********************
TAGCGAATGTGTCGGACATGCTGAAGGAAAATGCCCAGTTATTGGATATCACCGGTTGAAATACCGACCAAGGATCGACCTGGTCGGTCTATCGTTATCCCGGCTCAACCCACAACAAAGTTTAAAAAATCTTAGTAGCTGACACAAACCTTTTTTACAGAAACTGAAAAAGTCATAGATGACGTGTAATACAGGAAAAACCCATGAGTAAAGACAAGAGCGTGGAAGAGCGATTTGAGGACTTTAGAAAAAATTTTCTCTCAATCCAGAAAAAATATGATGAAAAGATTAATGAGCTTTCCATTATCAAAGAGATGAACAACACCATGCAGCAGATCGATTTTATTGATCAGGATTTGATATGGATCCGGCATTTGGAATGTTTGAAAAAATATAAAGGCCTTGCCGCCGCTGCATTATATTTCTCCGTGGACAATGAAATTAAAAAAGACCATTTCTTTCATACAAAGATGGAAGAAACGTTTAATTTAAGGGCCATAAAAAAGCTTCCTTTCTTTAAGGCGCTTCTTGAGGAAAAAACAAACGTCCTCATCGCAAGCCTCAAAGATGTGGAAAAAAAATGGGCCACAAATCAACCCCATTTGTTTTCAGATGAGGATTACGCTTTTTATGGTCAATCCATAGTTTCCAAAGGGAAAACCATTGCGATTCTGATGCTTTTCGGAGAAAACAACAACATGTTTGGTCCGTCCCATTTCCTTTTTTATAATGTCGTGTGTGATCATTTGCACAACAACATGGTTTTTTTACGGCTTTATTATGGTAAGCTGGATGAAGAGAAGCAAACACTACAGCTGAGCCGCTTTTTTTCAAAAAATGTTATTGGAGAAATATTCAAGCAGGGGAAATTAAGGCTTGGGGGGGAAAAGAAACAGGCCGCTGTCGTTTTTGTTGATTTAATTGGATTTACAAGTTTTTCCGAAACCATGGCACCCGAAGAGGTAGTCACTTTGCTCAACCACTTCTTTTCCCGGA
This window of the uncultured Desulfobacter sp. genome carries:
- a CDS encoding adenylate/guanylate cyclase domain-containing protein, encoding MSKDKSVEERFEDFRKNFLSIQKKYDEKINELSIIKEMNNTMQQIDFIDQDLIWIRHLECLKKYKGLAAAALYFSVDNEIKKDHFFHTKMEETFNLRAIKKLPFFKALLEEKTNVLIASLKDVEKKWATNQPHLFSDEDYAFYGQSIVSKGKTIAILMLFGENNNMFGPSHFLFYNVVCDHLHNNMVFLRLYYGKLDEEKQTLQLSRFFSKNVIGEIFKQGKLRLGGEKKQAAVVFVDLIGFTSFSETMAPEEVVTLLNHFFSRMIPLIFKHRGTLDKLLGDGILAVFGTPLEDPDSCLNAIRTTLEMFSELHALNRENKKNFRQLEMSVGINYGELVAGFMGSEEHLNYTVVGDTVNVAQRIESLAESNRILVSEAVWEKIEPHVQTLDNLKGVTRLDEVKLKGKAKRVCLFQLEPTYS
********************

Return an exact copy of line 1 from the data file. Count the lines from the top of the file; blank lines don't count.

TAGCGAATGTGTCGGACATGCTGAAGGAAAATGCCCAGTTATTGGATATCACCGGTTGAAATACCGACCAAGGATCGACCTGGTCGGTCTATCGTTATCCCGGCTCAACCCACAACAAAGTTTAAAAAATCTTAGTAGCTGACACAAACCTTTTTTACAGAAACTGAAAAAGTCATAGATGACGTGTAATACAGGAAAAACCCATGAGTAAAGACAAGAGCGTGGAAGAGCGATTTGAGGACTTTAGAAAAAATTTTCTCTCAATCCAGAAAAAATATGATGAAAAGATTAATGAGCTTTCCATTATCAAAGAGATGAACAACACCATGCAGCAGATCGATTTTATTGATCAGGATTTGATATGGATCCGGCATTTGGAATGTTTGAAAAAATATAAAGGCCTTGCCGCCGCTGCATTATATTTCTCCGTGGACAATGAAATTAAAAAAGACCATTTCTTTCATACAAAGATGGAAGAAACGTTTAATTTAAGGGCCATAAAAAAGCTTCCTTTCTTTAAGGCGCTTCTTGAGGAAAAAACAAACGTCCTCATCGCAAGCCTCAAAGATGTGGAAAAAAAATGGGCCACAAATCAACCCCATTTGTTTTCAGATGAGGATTACGCTTTTTATGGTCAATCCATAGTTTCCAAAGGGAAAACCATTGCGATTCTGATGCTTTTCGGAGAAAACAACAACATGTTTGGTCCGTCCCATTTCCTTTTTTATAATGTCGTGTGTGATCATTTGCACAACAACATGGTTTTTTTACGGCTTTATTATGGTAAGCTGGATGAAGAGAAGCAAACACTACAGCTGAGCCGCTTTTTTTCAAAAAATGTTATTGGAGAAATATTCAAGCAGGGGAAATTAAGGCTTGGGGGGGAAAAGAAACAGGCCGCTGTCGTTTTTGTTGATTTAATTGGATTTACAAGTTTTTCCGAAACCATGGCACCCGAAGAGGTAGTCACTTTGCTCAACCACTTCTTTTCCCGGA